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Newspaper Page Text
-ysTT rtjnt mpffH 'ir'wuj' .'iium'.'C'lHppf
-people for the right to recall the
McKinley feared to give the
country,, already crying out
t against an unjust, corporation
owned judiciary, a chance to
ppir the fjngei of scorn at a
county judge in jail at Chicago
for disobeying the law.
In another part of the state
ment, McKinley said:
"When County Judge Owens
-left the bench and went to the
convejitioti hall, he ceased to "be a
court and became an individual.
THis participation in the viola
tion tf the injunction -was as an
The stoi y of the contempt case
is one of the most extraordinary,
jind most disgraceful, iH the his
tpry of American politics.
Andy Lawrence Hearst pub
lisher In Chicago, ..was fighting
Roger Sullivan, boss of the dem
Lawrence was not fighting
Jjulliyan because he did believe in
losses or because he wished to
purify politics. He wanted to be
e At the primaries,. Lawrence
greeted a numberof pjecinct com
mitteemen, but nott enough.
. So he determined to use the
judge he had created, and when
lie owned, to get control of the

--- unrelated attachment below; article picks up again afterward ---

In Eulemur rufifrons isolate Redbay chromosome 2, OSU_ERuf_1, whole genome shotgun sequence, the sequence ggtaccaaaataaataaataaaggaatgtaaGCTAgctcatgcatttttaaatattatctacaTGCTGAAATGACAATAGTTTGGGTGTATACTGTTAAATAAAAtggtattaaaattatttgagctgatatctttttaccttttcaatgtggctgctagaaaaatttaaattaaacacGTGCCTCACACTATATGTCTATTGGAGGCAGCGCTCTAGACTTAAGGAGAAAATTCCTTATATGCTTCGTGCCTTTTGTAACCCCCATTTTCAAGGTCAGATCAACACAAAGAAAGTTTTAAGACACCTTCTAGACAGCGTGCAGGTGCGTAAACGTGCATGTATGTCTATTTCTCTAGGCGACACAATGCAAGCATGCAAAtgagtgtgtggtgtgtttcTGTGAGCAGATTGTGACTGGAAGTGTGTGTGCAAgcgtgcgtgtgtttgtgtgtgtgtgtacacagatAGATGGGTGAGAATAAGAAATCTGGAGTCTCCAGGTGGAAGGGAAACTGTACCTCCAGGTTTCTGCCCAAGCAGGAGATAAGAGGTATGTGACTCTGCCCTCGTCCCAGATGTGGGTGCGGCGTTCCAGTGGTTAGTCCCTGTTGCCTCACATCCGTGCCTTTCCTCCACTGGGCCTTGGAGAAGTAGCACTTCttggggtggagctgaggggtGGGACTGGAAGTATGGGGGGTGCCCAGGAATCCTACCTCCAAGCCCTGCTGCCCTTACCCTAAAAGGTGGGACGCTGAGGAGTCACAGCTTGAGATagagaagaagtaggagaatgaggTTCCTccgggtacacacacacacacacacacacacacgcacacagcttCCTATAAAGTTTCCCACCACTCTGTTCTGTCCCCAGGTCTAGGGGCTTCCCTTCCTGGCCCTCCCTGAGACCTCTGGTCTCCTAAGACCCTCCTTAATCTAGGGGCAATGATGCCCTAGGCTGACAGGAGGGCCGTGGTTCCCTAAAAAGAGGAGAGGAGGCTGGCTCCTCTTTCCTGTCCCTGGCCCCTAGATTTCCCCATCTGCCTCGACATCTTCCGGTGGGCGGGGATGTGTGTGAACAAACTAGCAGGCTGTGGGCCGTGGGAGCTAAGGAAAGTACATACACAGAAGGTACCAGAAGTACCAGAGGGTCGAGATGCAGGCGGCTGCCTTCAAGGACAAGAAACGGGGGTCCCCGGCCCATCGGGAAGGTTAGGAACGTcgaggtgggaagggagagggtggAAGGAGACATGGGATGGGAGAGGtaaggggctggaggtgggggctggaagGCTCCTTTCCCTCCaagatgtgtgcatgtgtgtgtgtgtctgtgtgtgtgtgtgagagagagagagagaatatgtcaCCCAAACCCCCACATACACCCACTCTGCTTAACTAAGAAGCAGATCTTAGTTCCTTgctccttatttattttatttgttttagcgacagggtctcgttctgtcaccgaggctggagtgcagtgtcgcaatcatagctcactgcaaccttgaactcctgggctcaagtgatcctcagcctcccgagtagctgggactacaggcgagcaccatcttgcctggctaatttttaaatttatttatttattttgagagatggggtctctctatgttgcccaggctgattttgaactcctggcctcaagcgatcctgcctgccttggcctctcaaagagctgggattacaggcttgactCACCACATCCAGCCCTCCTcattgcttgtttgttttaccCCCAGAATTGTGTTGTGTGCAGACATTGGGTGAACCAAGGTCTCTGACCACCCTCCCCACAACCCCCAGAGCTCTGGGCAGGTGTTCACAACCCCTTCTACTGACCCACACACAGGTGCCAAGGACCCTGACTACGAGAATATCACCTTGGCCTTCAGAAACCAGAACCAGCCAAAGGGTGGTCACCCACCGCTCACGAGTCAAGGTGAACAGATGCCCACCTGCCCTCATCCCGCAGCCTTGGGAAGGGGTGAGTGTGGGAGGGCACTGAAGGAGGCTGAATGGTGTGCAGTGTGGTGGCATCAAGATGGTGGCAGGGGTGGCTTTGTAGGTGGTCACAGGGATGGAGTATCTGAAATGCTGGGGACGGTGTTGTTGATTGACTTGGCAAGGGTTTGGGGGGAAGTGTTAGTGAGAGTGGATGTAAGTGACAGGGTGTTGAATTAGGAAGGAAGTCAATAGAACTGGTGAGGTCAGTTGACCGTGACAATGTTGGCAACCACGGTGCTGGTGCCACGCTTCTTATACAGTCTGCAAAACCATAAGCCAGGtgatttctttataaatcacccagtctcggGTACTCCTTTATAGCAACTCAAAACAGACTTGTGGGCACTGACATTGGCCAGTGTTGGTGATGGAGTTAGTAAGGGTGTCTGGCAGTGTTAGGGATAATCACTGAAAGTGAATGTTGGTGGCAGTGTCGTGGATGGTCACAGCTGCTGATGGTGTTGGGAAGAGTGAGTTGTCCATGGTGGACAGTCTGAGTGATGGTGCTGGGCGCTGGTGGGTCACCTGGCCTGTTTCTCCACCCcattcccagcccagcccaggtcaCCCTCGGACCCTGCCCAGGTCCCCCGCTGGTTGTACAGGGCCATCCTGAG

jCook county Democratic con
sntion. That judge hy grace of JLajv-.
jence was, John EQwens, judge
fti the County Court,
9 Lawrence got Pwens to issue
n order that Wpuld enable him
o control the convention.
.. That order made Election Cost"
missioncr Anthony Czaraecki, A
Republican, temporary chairman
of the Cook county ' Democratic
convention; put into the hands of
Czarnecki, the Republican, the
calling of the convention to order
and the seating of delegates.
This meant that Czarnecki
would say who should' b"e seated
rin each case where there was a
contest "between Lawrence and
It also meant that Lawrence
men would be seated in each case,
and the control of the convention
handed over to Lawrence. "-
When the Sullivan men heard
of this they appealed to Superior
McKinley issued an injunction
forbidding Owens or Czarnecki
to interfere with the temporary
chairrnanship of the convention.
Without the interference of
Czarnecki, the chairman of the
Democratic Central. Committee,
McGillen, would become tempor
ary, chairman of the convention.
And. McGillen was a Sullivan
Owens went running to the pf
fice of Andy Jsawrfince . in the
Hearst building to ask what he
.should do now.
Lawtencetold him. Eor, on
the day of the convention, Owens
ordered 1,000 policemen and
cteputy, sheriffs to the Seventh
.Regiment armory, where the con
vention was to De held.
When the officers of the Sev
enth Regiment refused to permit
police, or sheriffs, r anyone save
McGillen, who had rented and